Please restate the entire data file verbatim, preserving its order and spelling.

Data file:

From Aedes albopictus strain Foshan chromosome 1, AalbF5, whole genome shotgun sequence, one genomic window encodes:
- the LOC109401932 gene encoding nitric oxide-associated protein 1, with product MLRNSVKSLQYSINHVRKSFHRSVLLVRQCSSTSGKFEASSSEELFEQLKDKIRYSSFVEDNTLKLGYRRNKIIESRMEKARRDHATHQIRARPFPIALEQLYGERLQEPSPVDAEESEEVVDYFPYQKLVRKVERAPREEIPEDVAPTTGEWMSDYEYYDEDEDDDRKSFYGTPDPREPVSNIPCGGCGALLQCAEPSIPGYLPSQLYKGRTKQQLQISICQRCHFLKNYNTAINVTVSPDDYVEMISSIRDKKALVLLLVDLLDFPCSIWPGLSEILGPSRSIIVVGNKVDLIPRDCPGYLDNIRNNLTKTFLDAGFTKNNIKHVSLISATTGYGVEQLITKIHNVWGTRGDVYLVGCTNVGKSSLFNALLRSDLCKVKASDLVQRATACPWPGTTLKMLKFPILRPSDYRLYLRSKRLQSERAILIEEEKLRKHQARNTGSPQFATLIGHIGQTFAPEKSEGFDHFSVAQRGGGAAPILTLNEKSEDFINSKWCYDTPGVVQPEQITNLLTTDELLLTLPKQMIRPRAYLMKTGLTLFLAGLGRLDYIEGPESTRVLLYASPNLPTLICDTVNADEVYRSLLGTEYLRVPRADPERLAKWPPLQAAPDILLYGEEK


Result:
From Aedes albopictus strain Foshan chromosome 1, AalbF5, whole genome shotgun sequence, one genomic window encodes:
- the LOC109401932 gene encoding nitric oxide-associated protein 1, with product MLRNSVKSLQYSINHVRKSFHRSVLLVRQCSSTSGKFEASSSEELFEQLKDKIRYSSFVEDNTLKLGYRRNKIIESRMEKARRDHATHQIRARPFPIALEQLYGERLQEPSPVDAEESEEVVDYFPYQKLVRKVERAPREEIPEDVAPTTGEWMSDYEYYDEDEDDDRKSFYGTPDPREPVSNIPCGGCGALLQCAEPSIPGYLPSQLYKGRTKQQLQISICQRCHFLKNYNTAINVTVSPDDYVEMISSIRDKKALVLLLVDLLDFPCSIWPGLSEILGPSRSIIVVGNKVDLIPRDCPGYLDNIRNNLTKTFLDAGFTKNNIKHVSLISATTGYGVEQLITKIHNVWGTRGDVYLVGCTNVGKSSLFNALLRSDLCKVKASDLVQRATACPWPGTTLKMLKFPILRPSDYRLYLRSKRLQSERAILIEEEKLRKHQARNTGSPQFATLIGHIGQTFAPEKSEGFDHFSVAQRGGGAAPILTLNEKSEDFINSKWCYDTPGVVQPEQITNLLTTDELLLTLPKQMIRPRAYLMKTGLTLFLAGLGRLDYIEGPESTRVLLYASPNLPTLICDTVNADEVYRSLLGTEYLRVPRADPERLAKWPPLQAAPDILLYGEEK